Someone who works masonry on construction jobs for example. It is work that isn't for 67 year old men so what if they allowed Joe to opt paying an additional percentage, say 3% more, allowing him to buy down his FRA over time? An extra 3% over 30 years and Joe can have FRA benefits at age 62 instead of 67? If Joe decided to work to age 67 instead of $2,200 he'll receive $2,800 because he paid the extra 3% over the years?

Quote:
And why do you believe all SS should be exempt from all federal and state taxes regardless of other income? (By the way, you already have your wish about the state taxes in most states; even Calif., a high tax state, does not tax SS). What is it about the concept of income tax you don't understand? SS is income, and 15% of it is already exempt from taxation. The breaks on the remaining 85% are designed to give the poor a respite. Why should those breaks be extended to people who don't need them?
Because, as old age insurance is called, social security is an insurance policy and not earned income.

http://www.ssa.gov/oact/progdata/describeoasi.html

Quote:
The Old-Age and Survivors Insurance Trust Fund is a separate account in the United States Treasury. A fixed proportion (dependent on the allocation of tax rates by trust fund) of the taxes received under the Federal Insurance Contributions Act and the Self-Employment Contributions Act are deposited in the fund to the extent that such taxes are not needed immediately to pay expenses. Taxes are deposited in the fund on every business day.
If you suffer a fender bender on your car do you have to pay income tax on the money received from the insurance company?

Why should someone poor receive more breaks than someone who is richer? I worked 70 hour weeks for 50 years and because I have more money for retirement than Joe who worked 30 hours a week part time somehow giving him breaks I don't get is deemed "fair"?

I personally dislike government picking winners and losers based on some bureaucrats idea of "fairness".
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Old 01-15-2015, 01:29 PM
 
Location: SoCal desert
8,093 posts, read 13,231,206 times
Reputation: 14870
Quote:
Originally Posted by Escort Rider View Post
And why do you believe all SS should be exempt from all federal and state taxes regardless of other income?
I'm not nicet4, but I'll chime in.

It wasn't taxed by the Feds for a long time.
The only reason SS is taxed now is because the government wanted more tax revenue.

From SS web page:
"Since a pair of 1938 Treasury Department Tax Rulings, and another in 1941, Social Security benefits have been explicitly excluded from federal income taxation. (A revision was issued in 1970, but it made no changes in the existing policy.) This changed for the first time with the passage of the 1983 Amendments to the Social Security Act. Beginning in 1984, a portion of Social Security benefits have been subject to federal income taxes."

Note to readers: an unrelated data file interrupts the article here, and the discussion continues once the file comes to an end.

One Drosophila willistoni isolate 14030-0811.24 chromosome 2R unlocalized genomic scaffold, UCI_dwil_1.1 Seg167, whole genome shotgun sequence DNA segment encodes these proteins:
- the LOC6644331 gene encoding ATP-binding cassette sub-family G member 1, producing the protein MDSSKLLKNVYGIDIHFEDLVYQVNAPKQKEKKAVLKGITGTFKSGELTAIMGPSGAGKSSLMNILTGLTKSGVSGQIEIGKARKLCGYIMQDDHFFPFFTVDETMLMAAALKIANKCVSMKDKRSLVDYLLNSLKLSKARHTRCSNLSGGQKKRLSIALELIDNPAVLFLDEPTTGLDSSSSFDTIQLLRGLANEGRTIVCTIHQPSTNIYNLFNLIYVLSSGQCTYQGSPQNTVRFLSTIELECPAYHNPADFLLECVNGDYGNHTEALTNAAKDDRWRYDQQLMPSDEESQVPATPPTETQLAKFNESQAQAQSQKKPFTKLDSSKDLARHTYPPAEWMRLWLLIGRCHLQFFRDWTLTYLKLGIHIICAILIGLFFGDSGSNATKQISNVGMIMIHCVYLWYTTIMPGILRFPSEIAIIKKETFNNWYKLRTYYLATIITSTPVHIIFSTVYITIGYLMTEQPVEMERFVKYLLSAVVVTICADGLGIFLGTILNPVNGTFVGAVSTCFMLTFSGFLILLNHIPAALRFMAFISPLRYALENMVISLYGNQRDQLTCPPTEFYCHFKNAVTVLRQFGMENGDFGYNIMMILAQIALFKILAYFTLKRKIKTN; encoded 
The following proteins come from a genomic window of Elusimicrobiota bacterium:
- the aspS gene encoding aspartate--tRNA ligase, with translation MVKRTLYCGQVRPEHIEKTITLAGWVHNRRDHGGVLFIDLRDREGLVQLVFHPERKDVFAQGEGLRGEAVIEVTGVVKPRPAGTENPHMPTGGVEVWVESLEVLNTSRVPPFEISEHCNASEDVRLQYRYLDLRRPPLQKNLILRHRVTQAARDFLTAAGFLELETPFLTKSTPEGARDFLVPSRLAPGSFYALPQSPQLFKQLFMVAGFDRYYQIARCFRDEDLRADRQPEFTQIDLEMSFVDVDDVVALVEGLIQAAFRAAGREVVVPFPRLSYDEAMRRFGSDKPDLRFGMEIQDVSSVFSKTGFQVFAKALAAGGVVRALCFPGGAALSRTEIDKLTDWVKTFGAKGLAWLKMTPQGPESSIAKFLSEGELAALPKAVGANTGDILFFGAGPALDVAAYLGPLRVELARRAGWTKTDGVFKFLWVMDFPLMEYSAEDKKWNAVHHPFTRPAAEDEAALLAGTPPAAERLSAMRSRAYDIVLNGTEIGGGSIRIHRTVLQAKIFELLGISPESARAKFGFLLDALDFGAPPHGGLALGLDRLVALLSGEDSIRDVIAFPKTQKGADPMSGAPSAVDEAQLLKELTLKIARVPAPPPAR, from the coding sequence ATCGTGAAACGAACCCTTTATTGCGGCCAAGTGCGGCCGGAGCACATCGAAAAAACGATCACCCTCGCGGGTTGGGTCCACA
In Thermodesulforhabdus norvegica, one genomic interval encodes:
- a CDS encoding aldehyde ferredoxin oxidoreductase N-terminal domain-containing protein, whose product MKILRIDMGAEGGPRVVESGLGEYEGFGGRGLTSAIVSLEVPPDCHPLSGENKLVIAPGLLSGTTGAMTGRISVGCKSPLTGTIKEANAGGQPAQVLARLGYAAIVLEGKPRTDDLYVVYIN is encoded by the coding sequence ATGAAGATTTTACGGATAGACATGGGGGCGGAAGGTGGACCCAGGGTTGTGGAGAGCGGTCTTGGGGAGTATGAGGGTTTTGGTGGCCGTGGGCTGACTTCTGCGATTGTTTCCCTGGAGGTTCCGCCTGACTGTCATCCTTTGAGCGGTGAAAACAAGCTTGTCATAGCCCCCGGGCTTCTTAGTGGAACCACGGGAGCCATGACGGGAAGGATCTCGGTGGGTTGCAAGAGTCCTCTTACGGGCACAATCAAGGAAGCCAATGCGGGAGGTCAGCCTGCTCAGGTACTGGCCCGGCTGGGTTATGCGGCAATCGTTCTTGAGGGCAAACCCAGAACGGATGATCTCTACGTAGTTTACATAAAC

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Old 01-15-2015, 01:34 PM
 
Location: SW Florida
9,751 posts, read 7,033,290 times
Reputation: 14260
Quote:
Originally Posted by TuborgP View Post
Great points and I wonder how many with maximum SS income don't have a pension and or decent investment income. A couple with dual Max SS income was pulling over 200k working income a year retiring in the last decade or so. It is all relative to average salaries and family in any given geographic area and what the forum participant is use to. We have had multiple forum income polls showing a considerable number of participants with higher incomes than discussions would suggest.
I don't know, this site might help answer some questions:


https://turbotax.intuit.com/tax-tool.../INF14328.html
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Old 01-15-2015, 06:54 PM
 
Location: Forests of Maine
30,680 posts, read 49,443,611 times
Reputation: 19129
Quote:
Originally Posted by goingstrong View Post
Easy to use calculator makes projections easier. I ran several what if's and was somewhat surprised at the results.

How much of my social security benefit may be taxed? | Calculators by CalcXML
According to that calculator zero of my SS will be taxed.
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Old 01-15-2015, 07:07 PM
 
Location: Wisconsin
21,538 posts, read 44,002,416 times
Reputation: 15135
Quote:
Originally Posted by Submariner View Post
According to that calculator zero of my SS will be taxed.
Well, you/wife don't have enough income to put you over the threshold.

For married couples w/$50-60k SS and another $40-$50k pensions (not to mention RMDs) which many here have, yes, virtually all of their SS will be taxed.
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Old 01-15-2015, 07:10 PM
 
Location: Forests of Maine
30,680 posts, read 49,443,611 times
Reputation: 19129
Quote:
Originally Posted by Ariadne22 View Post
Well, you/wife don't have enough income to put you over the threshold.

For married couples w/$50-60k SS and another $40-$50k pensions (not to mention RMDs) which many here have, yes, virtually all of their SS will be taxed.
I am on pension now, I do not pay Income tax. I have not paid Income taxes for many years.
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Old 01-15-2015, 07:28 PM
 
Location: Wisconsin
21,538 posts, read 44,002,416 times
Reputation: 15135
Quote:
Originally Posted by Submariner View Post
I am on pension now, I do not pay Income tax. I have not paid Income taxes for many years.
Well, even with the pension income you could have part of your SS subject to tax on page 1 of the 1040 (I do) - but with standard deductions/exemptions, possible other writeoffs, any potential net tax (including on SS) could be zeroed out. This happens to me most years. Some part of SS is subject to tax, Schedule E and itemized deductions, zero out the tax liability.